Their age and immaturity leads the protagonists to the misconception that their love is monumental and unique. A complex combination of circumstances, fate and the protagonists themselves, ultimately contribute to the most controversial question ever asked in one of Shakespeare’s most famous works. Romeo and Juliet’s love for one another is proclaimed throughout the play. Their love is contrasted against the rest of their community which is plagued by conflict between their parents. Shakespeare notes that the youth’s judgement is clouded by their immaturity.
The Disasters of Love Love: the most splendid, indescribable, intense euphoric feeling for someone or thing. Young love can cause one to act and think irrationally; as if love had a magical power over ones body and mind. In William Shakespeare’s tragic playwright, Romeo and Juliet, two lovers cross paths set out for them by fate; Although all odds are against them because of a bitter, ongoing family feud, Romeo and Juliet recklessly go against their parent’s will and risk it all for love. Love often results in poor decision-making. Throughout the story, Romeo and Juliet conduct themselves in such a manner that is considered reckless.
Throughout the play, there are several instances where someone risks their lives for love. Your life, pride, and something you once loved, all are inferior to getting your new love. In the play, the chaos of love makes for crazy entertainment. But just like in life, sometimes it leads to “happily ever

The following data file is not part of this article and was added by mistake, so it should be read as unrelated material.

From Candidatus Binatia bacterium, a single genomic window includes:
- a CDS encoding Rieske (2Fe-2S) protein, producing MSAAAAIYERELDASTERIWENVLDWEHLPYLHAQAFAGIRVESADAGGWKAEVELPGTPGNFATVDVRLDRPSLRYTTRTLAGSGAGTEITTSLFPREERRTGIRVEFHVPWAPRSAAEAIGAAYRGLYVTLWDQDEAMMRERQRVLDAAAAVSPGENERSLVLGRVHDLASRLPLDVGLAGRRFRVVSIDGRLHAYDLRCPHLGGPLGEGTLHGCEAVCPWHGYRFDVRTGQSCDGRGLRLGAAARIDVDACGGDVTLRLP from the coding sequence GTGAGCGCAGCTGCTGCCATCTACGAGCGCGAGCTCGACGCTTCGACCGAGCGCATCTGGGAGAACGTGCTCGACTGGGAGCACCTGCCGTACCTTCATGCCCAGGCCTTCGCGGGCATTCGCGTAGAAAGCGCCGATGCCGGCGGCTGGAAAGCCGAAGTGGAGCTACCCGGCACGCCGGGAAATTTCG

In the play, Shakespeare has messages, but one message that stands out is: Love is a crazy thing that can control ones mind and makes a person do things without thinking twice. This becomes evident through the actions of Romeo, Juliet, and Mercutio. Romeo’s point of view about love is that it can be very saddening and melancholy, but it also can be joyful, pleasant and exciting. Throughout the play, things that Romeo mentioned showed a lot about his opinion of love. “Love is a smoke made with fume of sigh/Being purged, a fire sparkling in lover’s eyes/Being vexed, a sea nourished with loving tears.”(I.i.197-199) This shows that Romeo was depressed in the beginning part of the play.
Inconstant Passion With Consequences Extreme passion results in irrational actions with horrifying consequences. The indecisive and fervent whims regarding love and the human heart are often selfish and fickle. For the victims of love, destruction is often inevitable. In William Shakespeare’s Romeo and Juliet, unrequited love forces both Romeo and Juliet to commit suicide, as neither one believes it is possible to continue life without the other. Both, through mere days of desperation, elation, deception, and grief, were ultimately cheated out of their lives by their love.
Love plays a very significant role in this Shakespearian comedy, as it is the driving force of the play: Hermia and Lysander’s forbidden love and their choice to flee Athens is what sets the plot into motion. Love is also what drives many of the characters, and through readers’ perspectives, their actions may seem strange, even comical to us: from Helena pursuing Demetrius and risking her reputation, to fairy queen Titania falling in love with Bottom. However, all these things are done out of love. In conclusion, A Midsummer Night’s Dream displays the blindness of love and how it greatly contradicts with reason. Works Cited Shakespeare, William.